This week’s case takes us to a golf course about an hour north from the Bronx in Monroe, a pretty town in Orange County. The golf course sponsored the Andrew Glover Youth Program, which is a program for at-risk youths.
One beautiful day at the course, during a fundraising event, Hilda was riding as a passenger in a golf cart that was driven by Andrew. Hilda had been assigned to monitor a par-three hole for any player that got a hole in one.
Here is what happened:
After traveling past a small slope the golf cart, which was moving very slowly, seemed to be lacking in power. Andrew decided to return to the clubhouse to recharge it or get a new cart. After turning around, the golf cart began to gain speed. Hilda asked Andrew to slow down or stop, but he continued. As the golf cart was going down a hill, Andrew made a sharp left turn to go into the parking lot area at full speed, which Hilda estimated to be between 20 and 30 miles per hour, and Hilda “flew out of the cart.” Hilda was injured. Hilda sued the golf course and Andrew.
Here is what Hilda’s testimony on cross-examination looked like:
Q. Andrew was not licensed to operate a motor vehicle, was he?
A. I did not know that he was not licensed at that time.
Q. Well, you knew that he was a minor?
Q. You never asked Andrew whether he had a license?
A. No, I did not. I do not remember asking him that.
Q. You mean, you might have asked but you do not remember?
A. No. I did not ask him if he had a license.
Q. But you told Andrew to drive you back from the clubhouse to the green, right?
A. Yes, sir. I did.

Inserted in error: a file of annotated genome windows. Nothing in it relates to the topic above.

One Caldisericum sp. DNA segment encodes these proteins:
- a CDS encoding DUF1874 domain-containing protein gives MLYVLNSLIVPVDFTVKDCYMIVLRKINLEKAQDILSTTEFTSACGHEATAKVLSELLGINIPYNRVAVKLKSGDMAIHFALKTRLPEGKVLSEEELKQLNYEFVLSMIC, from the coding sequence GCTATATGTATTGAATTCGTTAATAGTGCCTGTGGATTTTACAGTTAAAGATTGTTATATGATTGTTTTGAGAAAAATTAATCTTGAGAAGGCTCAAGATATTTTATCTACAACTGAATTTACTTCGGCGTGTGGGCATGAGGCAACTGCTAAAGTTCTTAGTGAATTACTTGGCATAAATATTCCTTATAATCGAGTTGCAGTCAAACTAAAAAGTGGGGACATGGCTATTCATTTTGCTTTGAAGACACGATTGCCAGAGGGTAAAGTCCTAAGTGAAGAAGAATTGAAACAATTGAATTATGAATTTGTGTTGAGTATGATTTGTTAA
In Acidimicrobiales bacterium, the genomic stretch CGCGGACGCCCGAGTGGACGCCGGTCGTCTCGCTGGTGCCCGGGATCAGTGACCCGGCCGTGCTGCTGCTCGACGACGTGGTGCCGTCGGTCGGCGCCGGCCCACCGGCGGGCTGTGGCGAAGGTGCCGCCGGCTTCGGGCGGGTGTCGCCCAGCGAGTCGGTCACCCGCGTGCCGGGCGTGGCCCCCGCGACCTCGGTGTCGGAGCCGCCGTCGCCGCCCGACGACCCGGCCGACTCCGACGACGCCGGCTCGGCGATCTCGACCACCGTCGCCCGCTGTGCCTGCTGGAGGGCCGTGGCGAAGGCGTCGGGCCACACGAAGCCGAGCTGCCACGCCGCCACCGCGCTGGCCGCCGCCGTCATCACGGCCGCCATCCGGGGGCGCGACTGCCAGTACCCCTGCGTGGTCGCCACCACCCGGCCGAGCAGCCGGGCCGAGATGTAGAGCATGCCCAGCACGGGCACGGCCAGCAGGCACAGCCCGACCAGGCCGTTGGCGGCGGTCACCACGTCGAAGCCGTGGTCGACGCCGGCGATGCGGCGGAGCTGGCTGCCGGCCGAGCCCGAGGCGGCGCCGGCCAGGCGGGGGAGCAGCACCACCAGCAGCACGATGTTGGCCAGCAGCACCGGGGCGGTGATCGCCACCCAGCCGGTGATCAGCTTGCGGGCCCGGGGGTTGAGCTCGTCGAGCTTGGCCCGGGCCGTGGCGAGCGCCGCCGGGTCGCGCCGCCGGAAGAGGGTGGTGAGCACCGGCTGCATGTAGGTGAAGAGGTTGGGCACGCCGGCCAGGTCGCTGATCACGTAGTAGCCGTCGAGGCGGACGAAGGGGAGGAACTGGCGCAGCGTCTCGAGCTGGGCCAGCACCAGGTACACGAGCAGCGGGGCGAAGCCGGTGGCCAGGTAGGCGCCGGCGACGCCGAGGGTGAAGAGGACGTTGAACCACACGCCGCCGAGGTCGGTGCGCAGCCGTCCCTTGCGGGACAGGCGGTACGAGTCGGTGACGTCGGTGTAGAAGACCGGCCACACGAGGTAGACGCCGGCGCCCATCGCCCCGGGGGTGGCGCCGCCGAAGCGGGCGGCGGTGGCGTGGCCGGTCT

Q. And you never asked Andrew whether he should even be driving a golf cart?
Q. In fact, you were Andrew’s supervisor?
A. Not exactly; but I was his superior in the program. I had my own supervisor.
Q. In fact, you did not want to walk back to the clubhouse?
A. Not if I didn’t have to.
Q. And you ordered an unlicensed 17-year old, to drive you back.
A. That’s what happened.
Q. And then you sued Andrew.
A. And the golf course. For severe injuries
Q. Objection. And I move to strike the answer as not responsive.
Court. Sustained. The answer is stricken.
The rule in this area of the law is that golfers are held to a common appreciation of the fact that there is a risk of injury from improperly used carts on a fairway can happen. A person who plays golf is held to have consented to those commonly-appreciated risks.
However, the court noted that a nonparticipant may also be subject to a defense based on the doctrine of assumed risk. The court gave an example of an umpire in a baseball game. Although the umpire was not playing baseball, he was aware of the risk of being hit by a ball. Here, Hilda knowingly and voluntarily rode in a golf cart operated by Andrew. What matters is the context of the injury – here, it was on a golf course.
Hilda argued that she was not playing golf, and that she was forced to assume a risk that was not part of her job. The court noted that there was no evidence that Hilda was required to ride as a passenger with Andrew, or that she complained to her employer about any danger of riding in the car with Andrew driving, or that she received any assurance of safety, or that she received a directive from her supervisor to ride with Andrew.
Finally, because Hilda could not establish that Andrew’s operation of the golf cart was so unique as to create a dangerous condition over and above the risk inherent in golfing activity, Andrew could not be held responsible for Hilda’s injuries.